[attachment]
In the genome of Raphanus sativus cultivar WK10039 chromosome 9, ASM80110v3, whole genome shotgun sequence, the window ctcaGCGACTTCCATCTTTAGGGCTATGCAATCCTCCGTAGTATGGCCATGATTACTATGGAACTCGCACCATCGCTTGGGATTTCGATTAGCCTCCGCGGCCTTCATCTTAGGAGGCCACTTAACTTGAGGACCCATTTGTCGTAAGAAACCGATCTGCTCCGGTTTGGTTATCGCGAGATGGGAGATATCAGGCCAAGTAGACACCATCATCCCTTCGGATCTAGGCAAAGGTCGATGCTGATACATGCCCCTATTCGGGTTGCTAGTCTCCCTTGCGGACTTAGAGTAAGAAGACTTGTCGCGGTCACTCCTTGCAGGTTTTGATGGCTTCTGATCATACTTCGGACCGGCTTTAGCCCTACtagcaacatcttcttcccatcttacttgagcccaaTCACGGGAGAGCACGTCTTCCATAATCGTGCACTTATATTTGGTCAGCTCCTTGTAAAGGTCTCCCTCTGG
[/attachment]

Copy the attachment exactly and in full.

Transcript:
In the genome of Raphanus sativus cultivar WK10039 chromosome 9, ASM80110v3, whole genome shotgun sequence, the window ctcaGCGACTTCCATCTTTAGGGCTATGCAATCCTCCGTAGTATGGCCATGATTACTATGGAACTCGCACCATCGCTTGGGATTTCGATTAGCCTCCGCGGCCTTCATCTTAGGAGGCCACTTAACTTGAGGACCCATTTGTCGTAAGAAACCGATCTGCTCCGGTTTGGTTATCGCGAGATGGGAGATATCAGGCCAAGTAGACACCATCATCCCTTCGGATCTAGGCAAAGGTCGATGCTGATACATGCCCCTATTCGGGTTGCTAGTCTCCCTTGCGGACTTAGAGTAAGAAGACTTGTCGCGGTCACTCCTTGCAGGTTTTGATGGCTTCTGATCATACTTCGGACCGGCTTTAGCCCTACtagcaacatcttcttcccatcttacttgagcccaaTCACGGGAGAGCACGTCTTCCATAATCGTGCACTTATATTTGGTCAGCTCCTTGTAAAGGTCTCCCTCTGG